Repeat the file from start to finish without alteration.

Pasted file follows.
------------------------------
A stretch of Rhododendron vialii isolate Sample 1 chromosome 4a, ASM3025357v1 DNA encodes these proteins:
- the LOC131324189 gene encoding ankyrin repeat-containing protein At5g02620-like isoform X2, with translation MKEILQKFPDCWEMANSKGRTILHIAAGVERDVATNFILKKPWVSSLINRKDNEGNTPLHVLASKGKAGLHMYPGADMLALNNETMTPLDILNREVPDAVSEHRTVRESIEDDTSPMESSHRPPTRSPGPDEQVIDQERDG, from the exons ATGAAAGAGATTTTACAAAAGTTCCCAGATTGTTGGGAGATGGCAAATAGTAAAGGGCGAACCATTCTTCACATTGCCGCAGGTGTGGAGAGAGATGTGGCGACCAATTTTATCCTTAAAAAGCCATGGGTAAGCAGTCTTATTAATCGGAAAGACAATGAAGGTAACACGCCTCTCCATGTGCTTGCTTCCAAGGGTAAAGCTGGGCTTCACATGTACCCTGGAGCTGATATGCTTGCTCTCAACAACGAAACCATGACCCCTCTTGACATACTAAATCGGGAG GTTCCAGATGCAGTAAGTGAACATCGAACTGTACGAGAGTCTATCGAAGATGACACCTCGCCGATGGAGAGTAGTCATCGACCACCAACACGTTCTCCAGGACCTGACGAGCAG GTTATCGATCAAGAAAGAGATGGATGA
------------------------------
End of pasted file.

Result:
A stretch of Rhododendron vialii isolate Sample 1 chromosome 4a, ASM3025357v1 DNA encodes these proteins:
- the LOC131324189 gene encoding ankyrin repeat-containing protein At5g02620-like isoform X2, with translation MKEILQKFPDCWEMANSKGRTILHIAAGVERDVATNFILKKPWVSSLINRKDNEGNTPLHVLASKGKAGLHMYPGADMLALNNETMTPLDILNREVPDAVSEHRTVRESIEDDTSPMESSHRPPTRSPGPDEQVIDQERDG, from the exons ATGAAAGAGATTTTACAAAAGTTCCCAGATTGTTGGGAGATGGCAAATAGTAAAGGGCGAACCATTCTTCACATTGCCGCAGGTGTGGAGAGAGATGTGGCGACCAATTTTATCCTTAAAAAGCCATGGGTAAGCAGTCTTATTAATCGGAAAGACAATGAAGGTAACACGCCTCTCCATGTGCTTGCTTCCAAGGGTAAAGCTGGGCTTCACATGTACCCTGGAGCTGATATGCTTGCTCTCAACAACGAAACCATGACCCCTCTTGACATACTAAATCGGGAG GTTCCAGATGCAGTAAGTGAACATCGAACTGTACGAGAGTCTATCGAAGATGACACCTCGCCGATGGAGAGTAGTCATCGACCACCAACACGTTCTCCAGGACCTGACGAGCAG GTTATCGATCAAGAAAGAGATGGATGA